African Women In Leadership: Africa’s Might Lies In Its Women
“An equal world is an enabled world.” This bold statement forms part of 2020’s International Women’s Day theme. Now more than ever, with COVID-19 running rampant, nations across the globe require an enabled world.
According to the John Hopkins University, Africa has reported more than 1,000 positive cases (45 of the 54 countries now bearing confirmed cases) and more than 40 deaths.
During a crisis such as this one, argues Shannon Henning, Director of Status Reputation Management Consultancy, Africa needs immediate measures and clear direction to keep those uninfected safe. Provide life-saving medical assistance to those have been contaminated by the coronavirus, and ensure the economy of these countries do not crumble under the duress of national shutdowns.
Henning says, while International Women’s Day may be behind us, the symbolism of the day continues to singe a message of inclusion onto our daily lives. Notwithstanding the novelty of COVID-19, Africa would be in a better space to deal with the coronavirus if more women were entrusted with roles of leadership, particularly in government and policymaking duties.
“There is always room for improvement,” says Henning. “What makes this improvement even more possible is the fact that there are already so many examples of extraordinary women across Africa making an indelible difference.”
Here are some of the women, Henning is referring to as leaders in their various fields:
• Sahle-Work Zewde, current president of Ethiopia and the first woman to hold the office in the country. Under Zewde’s administration, Ethiopia will distribute the first batch of 5.4 million face masks, more than 1 million testing kits, 40,000 items of protective clothing and 60,000 sets of face shields, to the rest of the African continent to help combat COVID-19. A donation received from China’s billionaire, Jack Ma.
• Sophia Abdi Noor, Member of National Assembly in Kenya. Noor has oversight over her constituency's budget; oversees the presidency, ministries and country’s parastatals plus its appointments. As a lawmaker and the head of the Constituency Development Fund, she has used her authority to advance the progress of marginalised groups and the betterment of girl-children.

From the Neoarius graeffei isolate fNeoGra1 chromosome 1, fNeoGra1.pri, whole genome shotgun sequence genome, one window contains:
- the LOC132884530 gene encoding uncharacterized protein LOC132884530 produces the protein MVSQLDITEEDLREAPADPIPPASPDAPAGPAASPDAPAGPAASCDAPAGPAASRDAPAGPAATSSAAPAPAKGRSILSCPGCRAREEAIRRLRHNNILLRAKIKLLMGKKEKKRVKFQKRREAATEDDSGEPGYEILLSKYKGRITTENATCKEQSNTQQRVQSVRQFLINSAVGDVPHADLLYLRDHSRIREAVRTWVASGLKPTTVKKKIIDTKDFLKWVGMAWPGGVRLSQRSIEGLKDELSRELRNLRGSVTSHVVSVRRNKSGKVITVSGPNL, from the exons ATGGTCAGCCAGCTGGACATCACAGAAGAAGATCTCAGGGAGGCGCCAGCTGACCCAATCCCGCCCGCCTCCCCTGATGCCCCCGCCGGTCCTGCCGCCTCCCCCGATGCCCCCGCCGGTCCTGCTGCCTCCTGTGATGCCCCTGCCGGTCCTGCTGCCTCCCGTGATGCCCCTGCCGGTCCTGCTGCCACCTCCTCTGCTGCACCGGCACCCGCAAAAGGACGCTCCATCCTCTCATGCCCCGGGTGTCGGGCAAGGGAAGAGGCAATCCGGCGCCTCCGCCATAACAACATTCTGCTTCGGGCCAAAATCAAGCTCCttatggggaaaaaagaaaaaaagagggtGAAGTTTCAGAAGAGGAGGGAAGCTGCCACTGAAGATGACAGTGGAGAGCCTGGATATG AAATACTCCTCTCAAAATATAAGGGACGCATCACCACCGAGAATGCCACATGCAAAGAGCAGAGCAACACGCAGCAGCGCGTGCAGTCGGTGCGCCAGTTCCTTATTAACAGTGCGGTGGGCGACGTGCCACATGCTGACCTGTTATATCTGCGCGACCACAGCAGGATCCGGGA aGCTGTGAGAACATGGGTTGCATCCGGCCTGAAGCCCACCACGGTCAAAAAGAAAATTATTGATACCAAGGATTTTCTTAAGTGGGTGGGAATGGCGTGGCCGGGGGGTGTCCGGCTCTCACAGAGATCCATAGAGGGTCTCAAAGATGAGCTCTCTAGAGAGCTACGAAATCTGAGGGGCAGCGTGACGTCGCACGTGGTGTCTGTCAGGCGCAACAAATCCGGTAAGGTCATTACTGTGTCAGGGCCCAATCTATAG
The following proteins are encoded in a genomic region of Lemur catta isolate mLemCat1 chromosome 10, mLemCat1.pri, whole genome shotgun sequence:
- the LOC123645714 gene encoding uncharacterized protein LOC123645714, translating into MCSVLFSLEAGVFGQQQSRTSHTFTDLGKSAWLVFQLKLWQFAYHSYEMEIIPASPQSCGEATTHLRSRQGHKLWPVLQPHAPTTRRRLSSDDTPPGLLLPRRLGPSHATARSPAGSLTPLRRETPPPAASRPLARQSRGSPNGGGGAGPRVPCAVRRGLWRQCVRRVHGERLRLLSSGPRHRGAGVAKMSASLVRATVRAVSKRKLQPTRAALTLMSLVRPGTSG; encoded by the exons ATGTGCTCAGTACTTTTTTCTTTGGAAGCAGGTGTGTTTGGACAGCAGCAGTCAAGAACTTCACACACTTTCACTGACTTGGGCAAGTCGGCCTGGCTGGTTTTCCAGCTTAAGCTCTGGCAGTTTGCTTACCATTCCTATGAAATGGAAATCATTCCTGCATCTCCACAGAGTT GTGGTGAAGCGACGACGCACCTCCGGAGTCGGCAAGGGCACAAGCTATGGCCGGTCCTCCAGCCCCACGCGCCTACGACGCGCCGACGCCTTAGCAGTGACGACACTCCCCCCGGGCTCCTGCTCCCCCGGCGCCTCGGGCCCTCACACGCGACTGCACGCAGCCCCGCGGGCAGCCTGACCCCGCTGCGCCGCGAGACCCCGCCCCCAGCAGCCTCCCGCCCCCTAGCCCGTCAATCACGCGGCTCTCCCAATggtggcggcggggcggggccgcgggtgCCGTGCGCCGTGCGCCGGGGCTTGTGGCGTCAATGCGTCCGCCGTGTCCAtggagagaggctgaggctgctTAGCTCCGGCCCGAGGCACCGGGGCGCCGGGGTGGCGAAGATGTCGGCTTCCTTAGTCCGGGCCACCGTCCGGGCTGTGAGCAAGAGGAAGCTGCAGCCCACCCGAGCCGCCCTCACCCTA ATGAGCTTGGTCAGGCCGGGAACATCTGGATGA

• Aja Fatoumata C.M. Jallow-Tambajang, Gambian politician and activist who served as Vice-President of The Gambia and Minister of Women's Affairs. She had been the chair of The Gambia National Women's Council and an advisor to Dawda Jawara, the first President of The Gambia. Jallow-Tambajang was also one of two female ministers in the cabinet, alongside Susan Waffa-Ogoo.
• Clare Akamanzi, Rwandan lawyer, public administrator, businesswoman and politician. Akamanzi is also the Chief Executive Officer of the Rwanda Development Board, and also the former Head of Strategy and Policy for the President of Rwanda. Akamanzi’s current portfolio includes the mammoth task of Chairperson, Board of Directors of Aviation, Travel and Logistics holding company that owns Rwandair, Kigali Airport, and Akagera Aviation. She is also the former Chief Operating Officer of Rwanda Development Board. Akamanzi’s leadership in the various roles she’s occupied has made seen those departments grow in both functionality and efficiency.
There are also other women, who despite no longer being part of legislature, who are still finding ways of ensuring more women continue feeding into other roles of leadership.
• Ellen Johnson Sirleaf, former Liberian president and Africa’s first woman president, is launching a new initiative to help African women compete with men in leadership positions called the Amujae Initiative, which means "we are going up" in the Liberian local dialect. Sirleaf is also a Nobel Peace Prize Laureate and has been vocal about using her influence to create more inclusive spaces for women.
According to the World Economic Forum’s (WEF) research, parliamentary institutions – including parliamentary committees and women’s caucuses – play an important role in helping female politicians in Africa to shape development outcomes, with the health sector positively being impacted where women were better represented.
WEF further cites the works of political scientists, such as “quota shocks” – large increases in women’s parliamentary representation after the introduction of a gender quota – tend to be followed by rises in government spending on public health.
“Representation matters, especially in senior management, entrepreneurial spaces, social development and governance levels. Seeing more women in decision-making environments not only emboldens other women on what is possible, but it also becomes a harbinger for the younger generation. More studies continue to verify the positive ratio of having more women in roles of leadership, paving the way for normalising diversity and inclusivity,” concludes Henning.